Navigon 7310 Sat-Nav Review - Navigon 7310 Review


The 7310 also includes Navigon’s voice activation system. This is a little more limited than the implementations of some other manufacturers, but still effective. A button on the initial screen calls up the system, giving you the opportunity to enter an address verbally by city, street and number. Since the range of possibilities is limited to existing addresses, this is quite an effective process, picking up every address we tried accurately, even with background car engine noise. In fact, the process is a little quicker than using the alphanumeric keyboard, particularly as it isn’t QWERTY. The only annoyance is that you have to wait for a beep after being verbally prompted for each stage of the address, which is counterintuitive.

The 7310 includes the latest Navigon features, which we first encountered in the 3310 max. Most significant amongst these is MyRoutes, which is similar to TomTom’s IQ Routes. Instead of merely basing its navigation on road speed limits or distances, MyRoutes takes historic traffic information into account, as well as day of week and time of day. So routes will be different during weekday rush hour than on Sunday morning. Unlike TomTom’s IQ Routes, however, you are given three choices of routing, allowing you to select the one which suits you best.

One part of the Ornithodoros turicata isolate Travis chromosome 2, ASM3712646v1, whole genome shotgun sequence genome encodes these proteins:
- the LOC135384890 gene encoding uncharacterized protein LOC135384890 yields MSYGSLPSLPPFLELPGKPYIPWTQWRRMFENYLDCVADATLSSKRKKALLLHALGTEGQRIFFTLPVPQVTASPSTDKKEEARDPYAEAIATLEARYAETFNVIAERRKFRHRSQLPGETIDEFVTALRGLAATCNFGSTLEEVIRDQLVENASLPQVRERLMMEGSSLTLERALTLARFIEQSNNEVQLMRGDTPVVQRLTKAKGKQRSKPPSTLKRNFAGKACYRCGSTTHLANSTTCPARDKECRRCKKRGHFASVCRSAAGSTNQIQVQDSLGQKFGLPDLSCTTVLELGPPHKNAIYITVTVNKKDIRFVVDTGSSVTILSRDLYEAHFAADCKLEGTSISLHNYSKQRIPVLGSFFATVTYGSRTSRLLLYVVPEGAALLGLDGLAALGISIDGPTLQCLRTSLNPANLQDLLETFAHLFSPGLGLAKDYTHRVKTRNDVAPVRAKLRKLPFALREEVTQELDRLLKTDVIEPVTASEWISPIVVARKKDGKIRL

Another new Navigon innovation is Clever Parking. This is really just a development of parking Points of Interest, but nonetheless useful. As you approach your destination, a P sign appears onscreen. Clicking on this calls up a list of nearby car parks, so you can quickly find somewhere to leave your car at your destination. Similar is POI Click, which allows you to touch the points of interest you see onscreen to reveal more details about them. When POIs are tightly packed, clicking on one calls up a list of all nearby POIs, so you can choose the one you were actually interested in.

The final new addition is MyReport, which again apes a feature TomTom introduced a couple of years ago (Map Share). Instead of having to grin and bear it when the roads don’t match your map, you can use MyReport to make a note of the differences on the sat-nav itself. You can add map or safety camera changes. The map options cover new house numbers, streets, and roundabouts, plus changes in driving direction, speed limit and street name. The safety camera option actually includes changes in speed limits (again) and control direction as well as just adding or removing safety cameras. Your changes are uploaded to Navteq when you sync the device with a desktop computer.

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